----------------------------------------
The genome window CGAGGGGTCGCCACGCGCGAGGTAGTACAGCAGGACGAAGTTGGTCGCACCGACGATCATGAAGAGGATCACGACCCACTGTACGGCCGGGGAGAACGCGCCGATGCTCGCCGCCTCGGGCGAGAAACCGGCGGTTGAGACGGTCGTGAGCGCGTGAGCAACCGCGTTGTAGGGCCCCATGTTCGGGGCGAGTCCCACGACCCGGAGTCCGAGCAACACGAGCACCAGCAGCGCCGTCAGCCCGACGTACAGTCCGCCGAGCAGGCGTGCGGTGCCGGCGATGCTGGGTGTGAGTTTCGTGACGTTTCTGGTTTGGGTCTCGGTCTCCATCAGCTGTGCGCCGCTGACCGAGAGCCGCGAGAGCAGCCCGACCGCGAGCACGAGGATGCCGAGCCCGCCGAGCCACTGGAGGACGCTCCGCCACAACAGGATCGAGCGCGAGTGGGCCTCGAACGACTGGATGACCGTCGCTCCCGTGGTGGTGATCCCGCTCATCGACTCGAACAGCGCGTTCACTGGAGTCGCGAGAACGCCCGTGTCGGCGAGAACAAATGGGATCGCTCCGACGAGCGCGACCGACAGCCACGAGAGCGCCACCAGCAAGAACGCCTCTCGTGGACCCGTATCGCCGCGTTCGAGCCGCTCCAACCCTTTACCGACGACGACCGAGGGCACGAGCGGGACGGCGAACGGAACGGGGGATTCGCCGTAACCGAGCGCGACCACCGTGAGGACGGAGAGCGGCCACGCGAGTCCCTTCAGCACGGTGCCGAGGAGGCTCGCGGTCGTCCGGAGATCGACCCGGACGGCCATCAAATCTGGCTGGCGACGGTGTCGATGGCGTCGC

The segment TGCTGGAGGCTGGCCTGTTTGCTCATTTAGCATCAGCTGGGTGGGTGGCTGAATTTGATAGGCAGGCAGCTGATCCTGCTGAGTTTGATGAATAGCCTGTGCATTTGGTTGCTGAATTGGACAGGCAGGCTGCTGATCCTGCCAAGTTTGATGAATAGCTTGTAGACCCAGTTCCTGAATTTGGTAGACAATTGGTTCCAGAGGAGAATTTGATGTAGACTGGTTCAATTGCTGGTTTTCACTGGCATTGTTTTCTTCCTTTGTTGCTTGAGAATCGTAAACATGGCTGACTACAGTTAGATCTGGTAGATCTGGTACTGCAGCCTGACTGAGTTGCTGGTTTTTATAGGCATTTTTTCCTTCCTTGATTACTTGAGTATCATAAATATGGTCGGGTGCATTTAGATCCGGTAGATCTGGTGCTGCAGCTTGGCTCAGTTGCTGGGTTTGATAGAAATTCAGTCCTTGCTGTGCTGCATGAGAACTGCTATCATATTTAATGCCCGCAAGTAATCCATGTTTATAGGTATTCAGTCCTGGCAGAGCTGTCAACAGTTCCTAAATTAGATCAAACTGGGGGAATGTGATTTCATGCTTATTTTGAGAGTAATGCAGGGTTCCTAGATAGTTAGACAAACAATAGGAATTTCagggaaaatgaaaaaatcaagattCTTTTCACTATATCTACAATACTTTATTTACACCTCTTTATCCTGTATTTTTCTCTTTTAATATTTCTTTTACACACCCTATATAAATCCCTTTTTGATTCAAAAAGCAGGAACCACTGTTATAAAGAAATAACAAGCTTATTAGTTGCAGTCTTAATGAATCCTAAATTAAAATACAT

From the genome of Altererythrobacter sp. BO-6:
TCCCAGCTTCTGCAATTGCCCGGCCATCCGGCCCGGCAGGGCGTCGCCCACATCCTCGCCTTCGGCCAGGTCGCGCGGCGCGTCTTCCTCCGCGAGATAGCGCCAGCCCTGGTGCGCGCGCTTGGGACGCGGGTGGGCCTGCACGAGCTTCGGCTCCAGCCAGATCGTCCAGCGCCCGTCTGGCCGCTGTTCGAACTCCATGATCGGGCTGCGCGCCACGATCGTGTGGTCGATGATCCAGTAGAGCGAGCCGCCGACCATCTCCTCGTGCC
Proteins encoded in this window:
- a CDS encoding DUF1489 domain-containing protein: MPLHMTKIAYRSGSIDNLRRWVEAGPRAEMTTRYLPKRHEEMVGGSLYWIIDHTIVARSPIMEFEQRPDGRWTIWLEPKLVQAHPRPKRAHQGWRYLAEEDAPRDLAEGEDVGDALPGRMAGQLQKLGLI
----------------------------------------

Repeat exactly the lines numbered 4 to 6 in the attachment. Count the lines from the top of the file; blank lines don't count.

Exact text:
TCCCAGCTTCTGCAATTGCCCGGCCATCCGGCCCGGCAGGGCGTCGCCCACATCCTCGCCTTCGGCCAGGTCGCGCGGCGCGTCTTCCTCCGCGAGATAGCGCCAGCCCTGGTGCGCGCGCTTGGGACGCGGGTGGGCCTGCACGAGCTTCGGCTCCAGCCAGATCGTCCAGCGCCCGTCTGGCCGCTGTTCGAACTCCATGATCGGGCTGCGCGCCACGATCGTGTGGTCGATGATCCAGTAGAGCGAGCCGCCGACCATCTCCTCGTGCC
Proteins encoded in this window:
- a CDS encoding DUF1489 domain-containing protein: MPLHMTKIAYRSGSIDNLRRWVEAGPRAEMTTRYLPKRHEEMVGGSLYWIIDHTIVARSPIMEFEQRPDGRWTIWLEPKLVQAHPRPKRAHQGWRYLAEEDAPRDLAEGEDVGDALPGRMAGQLQKLGLI